This is just a mock up to simulate the working environment during the construction of Death Rail connecting Thailand & Myanmar. Workers who are mostly war prisoners & youths from Malaya were oppressed to work overtime in order to complete the rail way project in shortest possible time. Very high mortality rate due to factors such as poor medical aids, malnutrition, beat to death, accidents & malaria fevers.
The Museum also featured pictures from WWII & stories of some world major war lords.
One of the most interesting tours out of Bangkok has to be the 100 mile drive north to Kanchanaburi and the famous site built by over 30,000 Brits together with Australians, Indians, Belgiums and many more nationalities, during World War 2. After leaving the smoggy city the roads soon opened up and we started to drive thru lush green jungle, passing many small villages that all seemed to deal in spare motor parts! Little stalls selling, mango, coconut and pomelos were dotted along the road. After about 2 hours we stopped by a small museum at the side of the river. This was a huge bamboo hut kept just as the POWs had used it in the war, and the walls were lined with actual photos of how they survived. From here we took a small longboat and bounced along the river towards the famous bridge where we docked and walked along the bridge . We moved on to a beautiful cementary with hundreds of neat rows of graves each with its own plaque and flowering bush. Sprinklers played water onto the surrounding lawns and were the only sound in this peaceful garden of rest. Over 6000 Brits and many thousands more died working on the bridge and this was Thailands tribute to these brave men. Thai girls worked tirelessly in the hot sun tending the gardens. An hour train journey wound its way thru rice paddys and fields of tapioca. Mangoes and coconuts hung from their trees and strange birds flew level with the train as we sped alongside the river.
Safari World in the outskirts of Bangkok has many shows to captivate the visitors, especially if they are young. The sea lion and the dolphin shows draw the most applause. I particularly liked the funny and enthusiastic commentary by the young presenter. A little bit of English would have come in handy, but I had no regrets as his vocal modulations and various pitches filled up the language barrier. The well trained sea animals deftly displayed their sense of humor.
The feeding of lions and Royal Bengal tigers was quite breathtaking. The spy show was a great hit, but the stunt show seemed like dragging a bit.
As a whole a very engrossing tour.
The 1950s film, The Bridge on the River Kwai, had intrigued me on what happened during WWII. I did my homework and borrowed the DVD before embarking on this trip!
It was an atrocity by the Japanese that the Bridge, being a project with a deadline of 5 years could be compressed into a matter of 18 months.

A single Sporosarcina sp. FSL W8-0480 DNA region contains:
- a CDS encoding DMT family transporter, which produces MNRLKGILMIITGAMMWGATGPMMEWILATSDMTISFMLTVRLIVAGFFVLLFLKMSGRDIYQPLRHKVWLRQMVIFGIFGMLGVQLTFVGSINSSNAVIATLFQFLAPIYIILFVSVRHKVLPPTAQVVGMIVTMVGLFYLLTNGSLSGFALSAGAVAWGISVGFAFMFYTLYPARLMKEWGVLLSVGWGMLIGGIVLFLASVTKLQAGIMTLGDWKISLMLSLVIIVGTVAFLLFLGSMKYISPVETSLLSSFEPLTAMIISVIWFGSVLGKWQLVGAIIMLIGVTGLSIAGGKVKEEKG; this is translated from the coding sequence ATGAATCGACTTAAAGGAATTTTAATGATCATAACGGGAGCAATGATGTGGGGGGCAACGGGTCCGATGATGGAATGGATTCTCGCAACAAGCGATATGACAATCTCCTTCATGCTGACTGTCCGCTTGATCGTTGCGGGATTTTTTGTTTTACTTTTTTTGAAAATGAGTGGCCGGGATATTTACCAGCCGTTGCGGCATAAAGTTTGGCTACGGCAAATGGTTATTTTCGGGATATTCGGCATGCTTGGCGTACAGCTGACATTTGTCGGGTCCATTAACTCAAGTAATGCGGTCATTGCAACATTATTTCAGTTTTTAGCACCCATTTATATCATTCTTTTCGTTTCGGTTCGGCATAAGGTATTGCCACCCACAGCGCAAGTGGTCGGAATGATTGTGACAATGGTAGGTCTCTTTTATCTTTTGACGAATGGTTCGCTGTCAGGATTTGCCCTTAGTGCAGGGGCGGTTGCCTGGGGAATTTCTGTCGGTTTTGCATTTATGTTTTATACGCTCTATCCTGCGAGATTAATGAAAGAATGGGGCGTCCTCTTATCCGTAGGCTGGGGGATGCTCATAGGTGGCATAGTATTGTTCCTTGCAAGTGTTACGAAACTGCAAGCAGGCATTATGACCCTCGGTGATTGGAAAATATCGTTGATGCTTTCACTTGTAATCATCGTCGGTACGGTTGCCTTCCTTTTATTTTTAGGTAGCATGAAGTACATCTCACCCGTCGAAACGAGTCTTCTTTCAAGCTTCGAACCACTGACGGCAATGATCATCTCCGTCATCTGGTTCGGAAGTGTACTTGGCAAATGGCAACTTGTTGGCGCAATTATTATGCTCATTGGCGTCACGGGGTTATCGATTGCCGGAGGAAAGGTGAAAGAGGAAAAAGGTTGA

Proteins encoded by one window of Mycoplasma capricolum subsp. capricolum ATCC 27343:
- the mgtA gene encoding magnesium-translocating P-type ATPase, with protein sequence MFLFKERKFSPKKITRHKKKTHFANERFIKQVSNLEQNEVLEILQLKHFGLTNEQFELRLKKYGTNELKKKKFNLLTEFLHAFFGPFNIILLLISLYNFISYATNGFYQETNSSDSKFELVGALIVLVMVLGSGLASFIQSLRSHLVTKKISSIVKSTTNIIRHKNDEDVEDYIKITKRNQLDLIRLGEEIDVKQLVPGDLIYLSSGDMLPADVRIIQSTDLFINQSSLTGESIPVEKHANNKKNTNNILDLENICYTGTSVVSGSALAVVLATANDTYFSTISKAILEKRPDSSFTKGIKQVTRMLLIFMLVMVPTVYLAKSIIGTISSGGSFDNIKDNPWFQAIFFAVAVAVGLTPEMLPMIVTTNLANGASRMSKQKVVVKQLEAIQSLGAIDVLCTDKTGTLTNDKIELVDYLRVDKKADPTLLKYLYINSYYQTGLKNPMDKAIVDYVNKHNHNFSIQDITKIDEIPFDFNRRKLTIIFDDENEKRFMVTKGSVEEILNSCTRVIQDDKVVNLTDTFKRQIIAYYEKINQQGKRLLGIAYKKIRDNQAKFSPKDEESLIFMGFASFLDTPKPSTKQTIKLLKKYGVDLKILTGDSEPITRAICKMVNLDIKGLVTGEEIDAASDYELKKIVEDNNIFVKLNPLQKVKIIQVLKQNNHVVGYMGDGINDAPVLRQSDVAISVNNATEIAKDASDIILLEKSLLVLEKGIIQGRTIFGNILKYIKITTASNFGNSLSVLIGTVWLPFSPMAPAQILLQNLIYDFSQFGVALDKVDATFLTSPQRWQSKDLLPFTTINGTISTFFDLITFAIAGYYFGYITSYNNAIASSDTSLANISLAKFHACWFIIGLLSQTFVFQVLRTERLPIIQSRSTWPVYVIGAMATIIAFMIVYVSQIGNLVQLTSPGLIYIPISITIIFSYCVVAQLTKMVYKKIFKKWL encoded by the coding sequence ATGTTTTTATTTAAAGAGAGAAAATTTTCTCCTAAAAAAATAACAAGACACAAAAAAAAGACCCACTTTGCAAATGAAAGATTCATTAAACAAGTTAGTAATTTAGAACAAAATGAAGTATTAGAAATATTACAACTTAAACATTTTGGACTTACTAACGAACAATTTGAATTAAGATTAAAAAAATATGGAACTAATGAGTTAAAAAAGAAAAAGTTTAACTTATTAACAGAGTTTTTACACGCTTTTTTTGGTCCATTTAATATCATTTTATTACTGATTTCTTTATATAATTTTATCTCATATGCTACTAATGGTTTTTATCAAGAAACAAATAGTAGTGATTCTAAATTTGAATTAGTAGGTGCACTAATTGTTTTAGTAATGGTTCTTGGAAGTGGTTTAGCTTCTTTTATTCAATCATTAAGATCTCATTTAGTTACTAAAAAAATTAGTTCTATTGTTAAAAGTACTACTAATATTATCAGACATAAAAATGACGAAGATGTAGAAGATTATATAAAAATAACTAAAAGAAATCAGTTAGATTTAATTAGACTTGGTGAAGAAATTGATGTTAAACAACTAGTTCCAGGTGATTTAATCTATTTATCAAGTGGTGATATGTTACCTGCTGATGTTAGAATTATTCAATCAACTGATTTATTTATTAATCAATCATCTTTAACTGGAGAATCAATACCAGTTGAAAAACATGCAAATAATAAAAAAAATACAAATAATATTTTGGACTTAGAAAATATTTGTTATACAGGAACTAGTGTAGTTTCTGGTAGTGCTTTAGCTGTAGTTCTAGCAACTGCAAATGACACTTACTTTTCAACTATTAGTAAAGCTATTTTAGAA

It was said that each of the "sleepers", or train tracks, represented the death of one life. 150,000 PoWs were killed because the Japanese wanted to build a supply route to Burma. According to the guide books, the Bridge that you see in the pictures is not the actual Bridge, for it had been bombed by the Allied forces. This was a rebuilt one but nevertheless, it still has the historical significance.
Our trip included a one and a half hour train journey up north into the countryside for lunch, and picture taking near the scenic Sai Yoke National Park area.
For more pictures, refer to my travelogue.
- At the scorpion cave, you will find more than hundreds of luminous scorpions living together with a beautiful lady, the scorpion queen.
- Upon leaving the scorpion cave, visitors will meet with the pig racing ground. You can enjoy watching the pigs dashing towards the finishing line. In addition, visitors are marveled by the calculating skill of pig, which can solve Mathematics problem in 5 languages.
The best of my hole trip to Thailand.
I stayed in a floating hotel that was SO GOOD!
You could leave the river take you from one end of the hotel to the oposite end. It was GREAT FUN. There is no electricity in the hotel so nights are very quiet. The first night a typical show is included with the cuttest girl dancing!
You shouldnt stay less than 2 nights.
If you want to relax you can stay for another 2 or 3 days (maybe for a couple jejeje!)
This is not within the Bangkok Region, but I'm not going to write the whole page/site about Kanchanauri. Therefore I park it here.
Nothing too glorious about this place, but it is quite significant & full with sadness during Japanese occupation period (WW II).
There are several places where you can view crocodiles and even wrestling crocodiles. Samut Prakarn Crocodile Farm is the world's oldest and largest crocodile farm. Crocodiles here are bred in their thousands.
This tops the 120meter high temple which is the oldest and tallest Buddhist monument in Thailand.
The original chedi was 84meters high but was in ruins when King Mongkut (Rama IV) first visited when he was still a monk. When he came to the throne, he restored it and covered the old chedi with the new one.
Bas reliefs can be seen around the windows and up on the eaves with very intricate patterns.
These blended in with the rest of the building in color and texture...nothing gaudy about them...very subdued coloring...no golds in the facade of Phra Pathom Chedi. Quite a relief after all the glitter in the other wats we visited.
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